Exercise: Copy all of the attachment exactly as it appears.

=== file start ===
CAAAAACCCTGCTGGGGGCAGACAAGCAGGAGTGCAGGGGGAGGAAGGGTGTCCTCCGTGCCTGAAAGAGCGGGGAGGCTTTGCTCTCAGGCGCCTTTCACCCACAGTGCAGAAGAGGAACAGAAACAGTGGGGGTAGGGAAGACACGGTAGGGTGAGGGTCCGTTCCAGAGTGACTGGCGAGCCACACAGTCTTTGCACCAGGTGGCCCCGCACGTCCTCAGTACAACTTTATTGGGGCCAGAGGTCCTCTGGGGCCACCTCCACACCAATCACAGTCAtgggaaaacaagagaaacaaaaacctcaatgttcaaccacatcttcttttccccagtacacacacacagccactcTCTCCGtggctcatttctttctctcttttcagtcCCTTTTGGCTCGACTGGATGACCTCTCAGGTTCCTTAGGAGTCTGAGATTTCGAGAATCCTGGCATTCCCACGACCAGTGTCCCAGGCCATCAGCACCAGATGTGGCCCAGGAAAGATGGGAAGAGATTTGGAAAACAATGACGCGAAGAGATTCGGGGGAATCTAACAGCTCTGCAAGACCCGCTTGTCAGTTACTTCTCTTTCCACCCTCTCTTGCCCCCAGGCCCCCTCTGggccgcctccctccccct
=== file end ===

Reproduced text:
CAAAAACCCTGCTGGGGGCAGACAAGCAGGAGTGCAGGGGGAGGAAGGGTGTCCTCCGTGCCTGAAAGAGCGGGGAGGCTTTGCTCTCAGGCGCCTTTCACCCACAGTGCAGAAGAGGAACAGAAACAGTGGGGGTAGGGAAGACACGGTAGGGTGAGGGTCCGTTCCAGAGTGACTGGCGAGCCACACAGTCTTTGCACCAGGTGGCCCCGCACGTCCTCAGTACAACTTTATTGGGGCCAGAGGTCCTCTGGGGCCACCTCCACACCAATCACAGTCAtgggaaaacaagagaaacaaaaacctcaatgttcaaccacatcttcttttccccagtacacacacacagccactcTCTCCGtggctcatttctttctctcttttcagtcCCTTTTGGCTCGACTGGATGACCTCTCAGGTTCCTTAGGAGTCTGAGATTTCGAGAATCCTGGCATTCCCACGACCAGTGTCCCAGGCCATCAGCACCAGATGTGGCCCAGGAAAGATGGGAAGAGATTTGGAAAACAATGACGCGAAGAGATTCGGGGGAATCTAACAGCTCTGCAAGACCCGCTTGTCAGTTACTTCTCTTTCCACCCTCTCTTGCCCCCAGGCCCCCTCTGggccgcctccctccccct